Talking with director Elina Psykou

AWARD-WINNING DIRECTOR ELINA PSYKOU TELLS UNIQUE STORIES

There’s a clear-eyed focus concerning Elina Psykou filmmaking outlook. Yes, she a female director—underrepresented, lauded—and as a Greek director she’s gaining ground on her auteurs peers like legends Theo Angelopoulos and Costa-Gavras, and rising-star Yorgos Lanthimos (Dogtooth and The Lobster). But she seems less interested in being analyzed as a female or Greek director than telling insightful stories not confined to one country or nationality; she’s busy honing her craft.

When making films, Psykou says, “I prefer not see everything as black or white. Everything depends on the point of view.”

Her latest film, Son of Sofia, had its U.S. debut in April at the Tribeca Film Festival, where it received the prize for the Best International Narrative Feature. Her sophomore effort is set in 2004, but its clash of Russian and Greek cultures seems acutely timely as current immigration issues provide searing headlines around the globe.

CHECK OUT MY REVIEW OF THE FILM HERE

Son of Sofia is the tale of 11-year-old Misha, a Russian boy who arrives in Athens during the 2004 Olympics in Greece. Two years prior, his mother relocated to the country following the death of her husband and now Misha joins her. There reunion, to say the least, is awkward. Attempts by mother and son to reconnect are hindered by bitterness, deception and culture clash. Misha’s faced with many changes, including gaining an unexpected stepfather.

To hear Psykou talk is to hear her appreciation for cultural variety.

“It makes no difference wherever you are from,” she says. There’s a commonality in our yearning, our fears. Whether it’s a Russian kid or Greek kid. “When you are a kid you are the same,” she says.

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Psykou is an alchemist of sorts: she mixes Greek sensibilities in with Russian folklore, then stirs in a bit of dry humor, social commentary and suspense.

Particularly, it’s the fantasy elements that subtly, then boldly run through the film. “I believe kids love fantasy,” she said. So it made sense that Misha turns to fantasy in the face of his confusion. It is a way for the quiet, isolated boy to give voice to his fears and anger. But, Psykou notes, Misha isn’t the only character who looks to fantasy. Each of the main character—Misha, his mother and his new stepfather—use some level of fantasy to cope.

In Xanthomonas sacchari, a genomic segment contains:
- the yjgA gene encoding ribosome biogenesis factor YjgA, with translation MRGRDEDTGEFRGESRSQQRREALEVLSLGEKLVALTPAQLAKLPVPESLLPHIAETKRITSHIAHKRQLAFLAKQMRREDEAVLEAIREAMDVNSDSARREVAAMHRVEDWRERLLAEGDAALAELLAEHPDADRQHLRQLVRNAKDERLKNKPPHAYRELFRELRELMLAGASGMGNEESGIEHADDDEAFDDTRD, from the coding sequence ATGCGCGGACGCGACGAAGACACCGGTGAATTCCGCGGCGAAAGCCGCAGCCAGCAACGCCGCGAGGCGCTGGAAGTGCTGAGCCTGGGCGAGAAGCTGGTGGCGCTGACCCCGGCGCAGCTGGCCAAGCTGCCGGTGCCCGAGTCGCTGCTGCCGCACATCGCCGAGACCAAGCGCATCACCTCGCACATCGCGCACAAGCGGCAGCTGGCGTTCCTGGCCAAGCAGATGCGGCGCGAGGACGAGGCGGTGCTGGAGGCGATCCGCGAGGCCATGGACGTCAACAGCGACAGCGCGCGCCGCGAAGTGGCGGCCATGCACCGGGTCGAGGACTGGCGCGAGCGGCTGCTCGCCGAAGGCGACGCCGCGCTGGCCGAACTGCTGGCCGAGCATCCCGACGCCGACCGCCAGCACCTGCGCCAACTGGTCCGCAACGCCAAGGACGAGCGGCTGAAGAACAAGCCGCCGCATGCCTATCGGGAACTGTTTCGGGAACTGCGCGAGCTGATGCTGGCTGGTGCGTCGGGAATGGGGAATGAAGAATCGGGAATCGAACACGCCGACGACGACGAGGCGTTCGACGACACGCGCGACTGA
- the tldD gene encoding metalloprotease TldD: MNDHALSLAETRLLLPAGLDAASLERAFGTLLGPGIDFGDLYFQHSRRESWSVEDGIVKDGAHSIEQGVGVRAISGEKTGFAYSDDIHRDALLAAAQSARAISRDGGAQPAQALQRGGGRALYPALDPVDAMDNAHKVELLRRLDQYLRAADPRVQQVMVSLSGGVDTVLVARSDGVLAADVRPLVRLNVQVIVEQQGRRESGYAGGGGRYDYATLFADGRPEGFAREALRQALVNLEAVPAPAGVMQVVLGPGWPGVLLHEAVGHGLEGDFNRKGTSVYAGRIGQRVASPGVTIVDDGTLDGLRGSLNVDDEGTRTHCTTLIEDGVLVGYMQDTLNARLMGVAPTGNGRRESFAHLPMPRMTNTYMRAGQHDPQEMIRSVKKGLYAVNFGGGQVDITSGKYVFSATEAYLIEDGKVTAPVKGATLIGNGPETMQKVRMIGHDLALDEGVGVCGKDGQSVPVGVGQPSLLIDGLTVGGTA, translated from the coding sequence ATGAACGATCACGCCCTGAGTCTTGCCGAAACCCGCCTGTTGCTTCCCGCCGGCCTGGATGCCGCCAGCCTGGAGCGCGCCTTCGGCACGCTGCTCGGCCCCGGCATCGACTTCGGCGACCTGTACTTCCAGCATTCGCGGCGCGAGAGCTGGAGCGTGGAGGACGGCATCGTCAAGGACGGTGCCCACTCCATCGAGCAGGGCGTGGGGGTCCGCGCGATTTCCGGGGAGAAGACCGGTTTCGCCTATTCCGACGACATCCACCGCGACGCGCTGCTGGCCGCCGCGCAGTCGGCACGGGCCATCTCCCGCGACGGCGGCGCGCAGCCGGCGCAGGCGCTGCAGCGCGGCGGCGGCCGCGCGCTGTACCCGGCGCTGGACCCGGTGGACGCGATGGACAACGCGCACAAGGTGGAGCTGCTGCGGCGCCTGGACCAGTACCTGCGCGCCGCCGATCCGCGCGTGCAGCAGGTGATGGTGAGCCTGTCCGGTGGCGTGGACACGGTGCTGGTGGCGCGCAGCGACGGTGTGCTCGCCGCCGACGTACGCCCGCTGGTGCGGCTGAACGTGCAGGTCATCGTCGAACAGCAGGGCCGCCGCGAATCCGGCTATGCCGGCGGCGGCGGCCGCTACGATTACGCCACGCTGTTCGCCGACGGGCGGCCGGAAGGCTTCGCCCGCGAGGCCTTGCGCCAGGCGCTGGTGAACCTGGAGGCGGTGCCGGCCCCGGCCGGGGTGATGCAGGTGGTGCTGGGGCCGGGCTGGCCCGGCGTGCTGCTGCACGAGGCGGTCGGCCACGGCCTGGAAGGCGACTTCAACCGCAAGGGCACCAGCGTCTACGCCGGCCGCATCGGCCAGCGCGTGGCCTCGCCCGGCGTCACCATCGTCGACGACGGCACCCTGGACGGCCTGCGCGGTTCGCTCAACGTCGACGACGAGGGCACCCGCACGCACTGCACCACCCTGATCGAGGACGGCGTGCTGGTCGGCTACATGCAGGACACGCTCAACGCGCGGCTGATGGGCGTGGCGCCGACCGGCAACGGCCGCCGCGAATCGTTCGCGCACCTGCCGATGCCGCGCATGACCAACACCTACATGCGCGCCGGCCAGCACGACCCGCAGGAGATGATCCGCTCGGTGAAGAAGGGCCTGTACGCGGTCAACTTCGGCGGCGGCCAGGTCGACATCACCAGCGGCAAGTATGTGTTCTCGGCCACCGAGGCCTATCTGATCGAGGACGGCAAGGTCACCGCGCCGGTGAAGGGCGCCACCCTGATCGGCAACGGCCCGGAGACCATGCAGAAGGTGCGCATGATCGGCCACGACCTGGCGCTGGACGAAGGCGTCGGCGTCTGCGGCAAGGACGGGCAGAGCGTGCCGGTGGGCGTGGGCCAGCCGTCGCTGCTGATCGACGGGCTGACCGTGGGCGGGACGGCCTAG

“The film is an opportunity to explore fantasy,” Psykou says. “The three main fantasy scenes in the film all occur during turning points in the film.”

Like her awarding-winning “New Wave” first film, 2013’s The Eternal Return of Antonis Paraskevas, Son of Sofia invests in clever observation, off-beat characters and deliberate pacing. Son builds upon Psykou’s eye for detail and steadicam work and her abilities to mesh the surreal and the concrete.

She finds influence in Austrian auteur Michael Haneke (Funny Games, Amour) and American indie great Sofia Coppola (The Virgin Suicides, Marie Antoinette). Haneke’s cold, creepy intellect is evident, and so is Coppola’s doggedly atonal uniqueness.

What’s next for the talent director? A planned documentary that features people who travel to other countries to receive services—abortion, cremation—not available to them in their native lands. A third film will follow the documentary.

It’s all about staying focused on her craft. Ultimately, Psykou wants to be in a position to create films on a regular basis.

“I’d like to make films every three years,” she says.

 

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